What are the basics of Raman Spectroscopic transitions?

What are the basics of Raman Spectroscopic transitions?

Light passing through an optically transparent medium undergoes several physical changes due to its interaction with the particles constituting the media. Scattering takes place when the wavelengths of interacting particles are equal to or smaller than the wavelength of the incident light. Different types of scattering results depending upon the wavelength of incident light.

Wavelength equal to particle size

Majority of the scattered radiation results when wavelength of scattered light is same as that of incident light. Such scattered light is referred to as Rayleigh scattering. It results from elastic collisions between photons and the particles when no exchange of energy takes place

Wavelength less than size of interacting particles

A small fraction (1 in \(10^7\)) of scattered radiation has different wavelength from the incident light. This scattering is referred to as Raman scattering and results in Raman effect due to inelastic collisions between the photons and the particles. It involves a change in energy. Such energy changes result in. transitions between different vibration levels of molecules. The Raman lines to the left of the Rayleigh line have lower wavelength and are called Stokes lines and those to the right are called the anti-Stokes lines. Stokes lines have lower energy while anti-Stokes lines have higher energy than the Rayleigh peak.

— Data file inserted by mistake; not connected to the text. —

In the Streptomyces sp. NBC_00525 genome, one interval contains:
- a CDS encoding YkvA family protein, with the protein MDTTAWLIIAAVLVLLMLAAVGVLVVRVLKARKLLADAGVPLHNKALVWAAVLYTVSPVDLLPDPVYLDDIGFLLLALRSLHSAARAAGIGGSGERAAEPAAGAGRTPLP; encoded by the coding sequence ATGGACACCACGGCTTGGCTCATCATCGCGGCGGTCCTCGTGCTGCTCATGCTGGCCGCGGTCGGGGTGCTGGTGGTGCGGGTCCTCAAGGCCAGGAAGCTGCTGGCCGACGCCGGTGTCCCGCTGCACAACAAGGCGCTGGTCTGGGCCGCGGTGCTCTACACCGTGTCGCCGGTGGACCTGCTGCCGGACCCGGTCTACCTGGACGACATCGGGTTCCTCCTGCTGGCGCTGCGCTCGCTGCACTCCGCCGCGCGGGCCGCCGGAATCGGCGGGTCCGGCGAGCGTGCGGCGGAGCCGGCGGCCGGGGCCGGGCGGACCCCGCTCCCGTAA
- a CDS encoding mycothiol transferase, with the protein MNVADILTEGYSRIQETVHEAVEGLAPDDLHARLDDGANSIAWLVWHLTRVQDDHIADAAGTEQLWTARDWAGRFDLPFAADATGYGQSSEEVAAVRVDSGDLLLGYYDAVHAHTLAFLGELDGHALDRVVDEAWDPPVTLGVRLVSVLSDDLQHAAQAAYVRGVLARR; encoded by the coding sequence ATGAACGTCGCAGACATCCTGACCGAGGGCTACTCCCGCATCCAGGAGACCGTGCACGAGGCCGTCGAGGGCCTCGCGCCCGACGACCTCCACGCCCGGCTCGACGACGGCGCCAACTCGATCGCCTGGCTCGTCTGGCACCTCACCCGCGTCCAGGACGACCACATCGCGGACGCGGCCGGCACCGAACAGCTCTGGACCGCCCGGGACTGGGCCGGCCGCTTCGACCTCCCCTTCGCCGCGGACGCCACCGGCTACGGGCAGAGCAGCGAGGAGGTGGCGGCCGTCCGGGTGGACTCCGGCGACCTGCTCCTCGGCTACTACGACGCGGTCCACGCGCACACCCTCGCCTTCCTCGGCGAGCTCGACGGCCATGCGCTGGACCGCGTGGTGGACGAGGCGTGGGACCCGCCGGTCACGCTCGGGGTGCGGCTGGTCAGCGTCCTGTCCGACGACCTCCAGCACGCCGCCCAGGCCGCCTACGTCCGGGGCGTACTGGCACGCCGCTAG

510_Theory of Raman Spectroscopy
Raman Spectroscopic scattering lines (Image Courtesy : http://www.expertsmind.com/)

Sir CV Raman discovered the Raman effect in 1928 and was awarded the Nobel prize in physics in the year 1930. Raman spectra are depicted in wave number units like the IR spectrum. The shift positions are conveniently expressed in terms of wave numbers.

Around 99.999% of incident photons undergo elastic collisions resulting in Rayleigh scattering. In Raman spectroscopy such scattered light is of no significance. It is only the 0.001% of incident light undergoing inelastic collisions that results in Stokes and anti-Stokes lines that are Raman active. A subsequent article will deal with techniques adopted to enhance very weak Raman signals in presence of high the intensity stray light resulting from Rayleigh scattering.

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